A NE merchant is someone who will choose murder/torture/blackmail ahead of any other option whenever practical. He may finance a local death cult, or secretly run a slavery ring. Merely hoarding goods at the expense of others is not evil. Hoarding goods with the explicit intention of starving a group of halflings to death is evil.


Too often, characters with a neutral bent in their alignment are inappropriately viewed as someone who makes an active effort in order to 'preserve neutrality'... much more likely, he is simply a character that is indifferent to whatever aspect he is neutral in.

I see a Neutral Evil character as one who is ultimately self-motivated and driven by self-interest whether for power, wealth, whatever. When the law or even meticulous planning favors him, he'll take full advantage of it... when working outside the law, double-crossing or backstabbing supposed allies, he's fine with that as well.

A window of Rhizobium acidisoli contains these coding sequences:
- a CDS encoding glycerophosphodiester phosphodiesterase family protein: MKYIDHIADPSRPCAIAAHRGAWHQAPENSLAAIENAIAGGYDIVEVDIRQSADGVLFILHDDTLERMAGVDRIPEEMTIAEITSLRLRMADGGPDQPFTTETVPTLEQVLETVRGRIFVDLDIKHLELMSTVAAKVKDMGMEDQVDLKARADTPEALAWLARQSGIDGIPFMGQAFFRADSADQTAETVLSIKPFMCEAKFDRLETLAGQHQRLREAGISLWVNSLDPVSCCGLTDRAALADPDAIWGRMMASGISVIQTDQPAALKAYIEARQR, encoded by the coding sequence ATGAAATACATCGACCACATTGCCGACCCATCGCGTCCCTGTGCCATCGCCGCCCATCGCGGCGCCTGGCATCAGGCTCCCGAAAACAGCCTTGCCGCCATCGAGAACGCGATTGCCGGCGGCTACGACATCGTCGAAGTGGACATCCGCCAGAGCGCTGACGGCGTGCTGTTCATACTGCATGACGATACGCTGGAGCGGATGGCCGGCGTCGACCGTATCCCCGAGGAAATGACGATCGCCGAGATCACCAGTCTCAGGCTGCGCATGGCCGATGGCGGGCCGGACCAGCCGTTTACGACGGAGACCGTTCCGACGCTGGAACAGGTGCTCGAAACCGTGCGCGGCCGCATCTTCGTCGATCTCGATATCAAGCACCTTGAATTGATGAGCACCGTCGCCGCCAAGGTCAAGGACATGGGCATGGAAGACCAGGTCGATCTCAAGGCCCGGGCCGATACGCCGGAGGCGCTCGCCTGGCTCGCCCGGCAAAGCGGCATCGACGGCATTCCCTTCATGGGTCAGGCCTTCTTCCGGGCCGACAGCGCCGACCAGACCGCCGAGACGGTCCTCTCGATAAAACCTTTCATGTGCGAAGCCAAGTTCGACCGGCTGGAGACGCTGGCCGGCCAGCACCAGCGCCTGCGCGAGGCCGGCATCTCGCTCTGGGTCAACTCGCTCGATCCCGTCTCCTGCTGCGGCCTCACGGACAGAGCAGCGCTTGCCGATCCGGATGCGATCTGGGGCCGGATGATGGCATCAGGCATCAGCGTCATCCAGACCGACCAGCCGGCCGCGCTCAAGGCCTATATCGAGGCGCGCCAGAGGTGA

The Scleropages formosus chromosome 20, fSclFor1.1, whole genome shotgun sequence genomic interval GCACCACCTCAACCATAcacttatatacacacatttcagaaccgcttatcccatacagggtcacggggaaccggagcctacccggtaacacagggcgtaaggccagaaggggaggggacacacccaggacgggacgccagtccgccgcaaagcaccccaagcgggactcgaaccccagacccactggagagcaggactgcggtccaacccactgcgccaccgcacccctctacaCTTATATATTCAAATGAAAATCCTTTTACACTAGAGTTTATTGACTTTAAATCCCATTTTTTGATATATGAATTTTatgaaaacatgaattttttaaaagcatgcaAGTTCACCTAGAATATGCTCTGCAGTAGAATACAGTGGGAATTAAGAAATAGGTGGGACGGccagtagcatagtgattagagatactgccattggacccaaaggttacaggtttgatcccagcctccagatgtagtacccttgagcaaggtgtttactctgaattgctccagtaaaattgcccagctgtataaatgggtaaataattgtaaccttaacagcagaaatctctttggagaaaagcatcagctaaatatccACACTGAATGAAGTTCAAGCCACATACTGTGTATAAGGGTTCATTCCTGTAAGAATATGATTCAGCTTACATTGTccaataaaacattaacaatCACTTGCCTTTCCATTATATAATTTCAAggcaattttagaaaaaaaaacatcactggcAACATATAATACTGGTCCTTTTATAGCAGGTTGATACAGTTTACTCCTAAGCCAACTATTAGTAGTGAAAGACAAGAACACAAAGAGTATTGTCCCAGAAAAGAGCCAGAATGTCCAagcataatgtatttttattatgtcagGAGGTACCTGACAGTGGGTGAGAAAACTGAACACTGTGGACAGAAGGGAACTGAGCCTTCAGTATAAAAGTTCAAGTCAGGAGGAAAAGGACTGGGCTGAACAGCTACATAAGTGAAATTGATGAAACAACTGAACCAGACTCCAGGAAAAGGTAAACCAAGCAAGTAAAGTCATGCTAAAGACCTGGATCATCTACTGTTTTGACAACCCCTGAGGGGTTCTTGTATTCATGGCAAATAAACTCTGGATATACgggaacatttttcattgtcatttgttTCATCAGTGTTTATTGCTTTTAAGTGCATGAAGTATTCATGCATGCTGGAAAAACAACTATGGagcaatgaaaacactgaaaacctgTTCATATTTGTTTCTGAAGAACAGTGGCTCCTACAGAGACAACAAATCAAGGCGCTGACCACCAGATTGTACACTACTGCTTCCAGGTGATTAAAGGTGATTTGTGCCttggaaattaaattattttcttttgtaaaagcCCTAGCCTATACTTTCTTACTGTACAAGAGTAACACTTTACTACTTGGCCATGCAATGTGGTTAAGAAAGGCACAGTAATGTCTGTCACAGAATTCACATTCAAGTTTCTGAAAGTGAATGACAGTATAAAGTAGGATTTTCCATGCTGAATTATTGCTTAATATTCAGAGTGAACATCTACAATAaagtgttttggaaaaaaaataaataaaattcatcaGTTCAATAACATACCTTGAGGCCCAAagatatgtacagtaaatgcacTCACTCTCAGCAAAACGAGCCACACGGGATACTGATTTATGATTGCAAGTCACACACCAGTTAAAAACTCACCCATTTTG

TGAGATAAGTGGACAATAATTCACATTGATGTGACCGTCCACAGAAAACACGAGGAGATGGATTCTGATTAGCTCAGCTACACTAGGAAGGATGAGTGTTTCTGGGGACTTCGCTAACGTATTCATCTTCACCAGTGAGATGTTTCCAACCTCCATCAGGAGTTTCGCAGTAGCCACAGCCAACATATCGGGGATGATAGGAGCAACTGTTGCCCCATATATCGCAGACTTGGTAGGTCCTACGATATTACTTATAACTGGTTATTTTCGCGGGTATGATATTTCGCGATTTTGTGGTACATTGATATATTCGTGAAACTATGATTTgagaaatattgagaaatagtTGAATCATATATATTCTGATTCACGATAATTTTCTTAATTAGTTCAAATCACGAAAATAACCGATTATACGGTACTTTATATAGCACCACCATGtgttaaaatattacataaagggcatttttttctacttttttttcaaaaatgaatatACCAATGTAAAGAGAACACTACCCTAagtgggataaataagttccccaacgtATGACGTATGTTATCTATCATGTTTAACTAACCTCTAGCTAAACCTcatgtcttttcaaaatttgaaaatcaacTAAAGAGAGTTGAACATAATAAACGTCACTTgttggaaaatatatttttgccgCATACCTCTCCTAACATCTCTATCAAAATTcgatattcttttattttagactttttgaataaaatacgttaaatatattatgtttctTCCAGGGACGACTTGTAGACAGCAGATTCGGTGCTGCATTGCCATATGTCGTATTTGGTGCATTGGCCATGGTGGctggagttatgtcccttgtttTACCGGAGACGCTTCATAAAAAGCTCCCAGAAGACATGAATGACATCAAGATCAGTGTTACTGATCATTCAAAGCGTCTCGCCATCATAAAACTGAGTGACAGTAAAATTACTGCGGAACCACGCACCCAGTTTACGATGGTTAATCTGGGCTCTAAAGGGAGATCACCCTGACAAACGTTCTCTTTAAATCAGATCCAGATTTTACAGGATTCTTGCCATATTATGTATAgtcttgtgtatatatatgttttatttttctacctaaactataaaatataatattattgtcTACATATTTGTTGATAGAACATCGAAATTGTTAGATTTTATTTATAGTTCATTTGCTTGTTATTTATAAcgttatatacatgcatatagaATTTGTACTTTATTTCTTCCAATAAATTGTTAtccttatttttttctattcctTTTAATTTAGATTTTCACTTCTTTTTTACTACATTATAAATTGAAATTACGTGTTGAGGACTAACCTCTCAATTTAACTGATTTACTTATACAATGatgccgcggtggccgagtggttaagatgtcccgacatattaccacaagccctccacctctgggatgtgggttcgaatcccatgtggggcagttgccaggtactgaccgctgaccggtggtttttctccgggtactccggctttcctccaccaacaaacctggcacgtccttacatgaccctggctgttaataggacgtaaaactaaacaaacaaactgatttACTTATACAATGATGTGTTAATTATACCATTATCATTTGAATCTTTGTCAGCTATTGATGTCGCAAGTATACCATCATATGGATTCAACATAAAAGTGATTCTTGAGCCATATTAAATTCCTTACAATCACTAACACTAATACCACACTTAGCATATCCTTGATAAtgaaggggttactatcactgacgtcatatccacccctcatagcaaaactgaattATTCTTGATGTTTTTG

I agree, 'Pragmatic Evil' - and 'Pragmatic Good' for that matter, definitely seems the way to go. Some characters or NPC's may choose for rP purposes to actively serve the force of balance, but that would be a much rarer interpretation to my mind.

Liberty's Edge

Jal Dorak wrote:
A NE merchant is someone who will choose murder/torture/blackmail ahead of any other option whenever practical. He may finance a local death cult, or secretly run a slavery ring. Merely hoarding goods at the expense of others is not evil. Hoarding goods with the explicit intention of starving a group of halflings to death is evil.

I disagree with this. Evil can be based on philosophic devotion or outright sadism and malice, but it can also be the result of simply not caring about the welfare of others. To quote myself for an example:

Deadmanwalking wrote: